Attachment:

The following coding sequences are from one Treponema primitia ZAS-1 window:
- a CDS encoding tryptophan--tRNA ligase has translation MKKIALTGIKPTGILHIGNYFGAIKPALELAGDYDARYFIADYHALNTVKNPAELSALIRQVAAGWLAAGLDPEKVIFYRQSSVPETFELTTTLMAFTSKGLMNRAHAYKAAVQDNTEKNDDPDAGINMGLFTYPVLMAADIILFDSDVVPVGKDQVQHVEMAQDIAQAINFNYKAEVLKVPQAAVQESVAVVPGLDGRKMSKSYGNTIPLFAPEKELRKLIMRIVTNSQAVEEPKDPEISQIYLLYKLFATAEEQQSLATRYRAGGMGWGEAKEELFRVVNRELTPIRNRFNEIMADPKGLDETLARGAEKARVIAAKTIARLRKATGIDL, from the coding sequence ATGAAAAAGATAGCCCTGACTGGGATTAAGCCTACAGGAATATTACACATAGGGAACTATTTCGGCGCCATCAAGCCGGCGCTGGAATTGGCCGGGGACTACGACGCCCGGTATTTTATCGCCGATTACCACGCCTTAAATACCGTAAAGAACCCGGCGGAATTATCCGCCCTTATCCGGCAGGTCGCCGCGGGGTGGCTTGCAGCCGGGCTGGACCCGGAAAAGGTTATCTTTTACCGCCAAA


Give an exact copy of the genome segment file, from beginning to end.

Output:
The following coding sequences are from one Treponema primitia ZAS-1 window:
- a CDS encoding tryptophan--tRNA ligase has translation MKKIALTGIKPTGILHIGNYFGAIKPALELAGDYDARYFIADYHALNTVKNPAELSALIRQVAAGWLAAGLDPEKVIFYRQSSVPETFELTTTLMAFTSKGLMNRAHAYKAAVQDNTEKNDDPDAGINMGLFTYPVLMAADIILFDSDVVPVGKDQVQHVEMAQDIAQAINFNYKAEVLKVPQAAVQESVAVVPGLDGRKMSKSYGNTIPLFAPEKELRKLIMRIVTNSQAVEEPKDPEISQIYLLYKLFATAEEQQSLATRYRAGGMGWGEAKEELFRVVNRELTPIRNRFNEIMADPKGLDETLARGAEKARVIAAKTIARLRKATGIDL, from the coding sequence ATGAAAAAGATAGCCCTGACTGGGATTAAGCCTACAGGAATATTACACATAGGGAACTATTTCGGCGCCATCAAGCCGGCGCTGGAATTGGCCGGGGACTACGACGCCCGGTATTTTATCGCCGATTACCACGCCTTAAATACCGTAAAGAACCCGGCGGAATTATCCGCCCTTATCCGGCAGGTCGCCGCGGGGTGGCTTGCAGCCGGGCTGGACCCGGAAAAGGTTATCTTTTACCGCCAAA